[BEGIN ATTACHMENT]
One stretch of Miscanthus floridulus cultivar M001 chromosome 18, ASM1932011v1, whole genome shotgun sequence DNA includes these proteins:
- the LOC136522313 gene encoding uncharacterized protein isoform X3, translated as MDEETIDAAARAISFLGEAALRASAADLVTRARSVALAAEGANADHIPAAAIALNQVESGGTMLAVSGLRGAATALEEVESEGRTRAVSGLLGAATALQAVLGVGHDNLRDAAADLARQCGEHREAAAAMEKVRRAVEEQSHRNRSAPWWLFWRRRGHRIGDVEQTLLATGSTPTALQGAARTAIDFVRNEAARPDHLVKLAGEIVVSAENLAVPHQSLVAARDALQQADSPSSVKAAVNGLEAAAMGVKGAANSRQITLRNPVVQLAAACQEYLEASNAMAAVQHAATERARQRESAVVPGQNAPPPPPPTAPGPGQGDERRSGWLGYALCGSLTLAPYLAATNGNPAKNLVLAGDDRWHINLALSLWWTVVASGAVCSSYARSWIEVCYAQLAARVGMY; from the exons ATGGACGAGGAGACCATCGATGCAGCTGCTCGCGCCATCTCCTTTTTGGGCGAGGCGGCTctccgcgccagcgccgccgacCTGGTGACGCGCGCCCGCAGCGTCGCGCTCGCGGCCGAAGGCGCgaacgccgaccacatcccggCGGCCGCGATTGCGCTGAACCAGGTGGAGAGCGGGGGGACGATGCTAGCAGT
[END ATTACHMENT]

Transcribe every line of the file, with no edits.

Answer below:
One stretch of Miscanthus floridulus cultivar M001 chromosome 18, ASM1932011v1, whole genome shotgun sequence DNA includes these proteins:
- the LOC136522313 gene encoding uncharacterized protein isoform X3, translated as MDEETIDAAARAISFLGEAALRASAADLVTRARSVALAAEGANADHIPAAAIALNQVESGGTMLAVSGLRGAATALEEVESEGRTRAVSGLLGAATALQAVLGVGHDNLRDAAADLARQCGEHREAAAAMEKVRRAVEEQSHRNRSAPWWLFWRRRGHRIGDVEQTLLATGSTPTALQGAARTAIDFVRNEAARPDHLVKLAGEIVVSAENLAVPHQSLVAARDALQQADSPSSVKAAVNGLEAAAMGVKGAANSRQITLRNPVVQLAAACQEYLEASNAMAAVQHAATERARQRESAVVPGQNAPPPPPPTAPGPGQGDERRSGWLGYALCGSLTLAPYLAATNGNPAKNLVLAGDDRWHINLALSLWWTVVASGAVCSSYARSWIEVCYAQLAARVGMY; from the exons ATGGACGAGGAGACCATCGATGCAGCTGCTCGCGCCATCTCCTTTTTGGGCGAGGCGGCTctccgcgccagcgccgccgacCTGGTGACGCGCGCCCGCAGCGTCGCGCTCGCGGCCGAAGGCGCgaacgccgaccacatcccggCGGCCGCGATTGCGCTGAACCAGGTGGAGAGCGGGGGGACGATGCTAGCAGT